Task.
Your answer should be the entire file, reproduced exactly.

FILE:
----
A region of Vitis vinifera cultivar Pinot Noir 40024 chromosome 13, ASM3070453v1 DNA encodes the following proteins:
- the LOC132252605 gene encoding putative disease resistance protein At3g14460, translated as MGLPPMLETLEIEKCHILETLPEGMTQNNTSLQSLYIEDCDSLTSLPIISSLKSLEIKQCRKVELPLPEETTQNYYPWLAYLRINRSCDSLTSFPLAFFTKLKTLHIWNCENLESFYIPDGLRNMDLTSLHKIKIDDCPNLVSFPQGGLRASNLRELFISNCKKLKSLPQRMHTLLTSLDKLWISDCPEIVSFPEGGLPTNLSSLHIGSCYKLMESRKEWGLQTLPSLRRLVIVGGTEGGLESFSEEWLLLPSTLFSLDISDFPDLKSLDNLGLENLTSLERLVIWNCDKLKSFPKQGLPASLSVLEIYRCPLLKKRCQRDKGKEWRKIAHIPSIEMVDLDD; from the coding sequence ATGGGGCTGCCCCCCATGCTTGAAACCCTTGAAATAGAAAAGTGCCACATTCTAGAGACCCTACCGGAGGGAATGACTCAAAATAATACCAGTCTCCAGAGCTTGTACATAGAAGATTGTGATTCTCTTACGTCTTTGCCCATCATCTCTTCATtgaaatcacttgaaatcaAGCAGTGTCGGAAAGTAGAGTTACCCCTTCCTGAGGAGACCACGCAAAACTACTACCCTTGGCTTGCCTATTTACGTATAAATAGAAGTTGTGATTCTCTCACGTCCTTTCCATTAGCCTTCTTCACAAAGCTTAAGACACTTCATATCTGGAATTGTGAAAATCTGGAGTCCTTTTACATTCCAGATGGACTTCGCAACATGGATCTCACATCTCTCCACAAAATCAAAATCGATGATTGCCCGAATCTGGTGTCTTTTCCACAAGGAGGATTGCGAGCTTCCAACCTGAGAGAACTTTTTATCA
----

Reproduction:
A region of Vitis vinifera cultivar Pinot Noir 40024 chromosome 13, ASM3070453v1 DNA encodes the following proteins:
- the LOC132252605 gene encoding putative disease resistance protein At3g14460, translated as MGLPPMLETLEIEKCHILETLPEGMTQNNTSLQSLYIEDCDSLTSLPIISSLKSLEIKQCRKVELPLPEETTQNYYPWLAYLRINRSCDSLTSFPLAFFTKLKTLHIWNCENLESFYIPDGLRNMDLTSLHKIKIDDCPNLVSFPQGGLRASNLRELFISNCKKLKSLPQRMHTLLTSLDKLWISDCPEIVSFPEGGLPTNLSSLHIGSCYKLMESRKEWGLQTLPSLRRLVIVGGTEGGLESFSEEWLLLPSTLFSLDISDFPDLKSLDNLGLENLTSLERLVIWNCDKLKSFPKQGLPASLSVLEIYRCPLLKKRCQRDKGKEWRKIAHIPSIEMVDLDD; from the coding sequence ATGGGGCTGCCCCCCATGCTTGAAACCCTTGAAATAGAAAAGTGCCACATTCTAGAGACCCTACCGGAGGGAATGACTCAAAATAATACCAGTCTCCAGAGCTTGTACATAGAAGATTGTGATTCTCTTACGTCTTTGCCCATCATCTCTTCATtgaaatcacttgaaatcaAGCAGTGTCGGAAAGTAGAGTTACCCCTTCCTGAGGAGACCACGCAAAACTACTACCCTTGGCTTGCCTATTTACGTATAAATAGAAGTTGTGATTCTCTCACGTCCTTTCCATTAGCCTTCTTCACAAAGCTTAAGACACTTCATATCTGGAATTGTGAAAATCTGGAGTCCTTTTACATTCCAGATGGACTTCGCAACATGGATCTCACATCTCTCCACAAAATCAAAATCGATGATTGCCCGAATCTGGTGTCTTTTCCACAAGGAGGATTGCGAGCTTCCAACCTGAGAGAACTTTTTATCA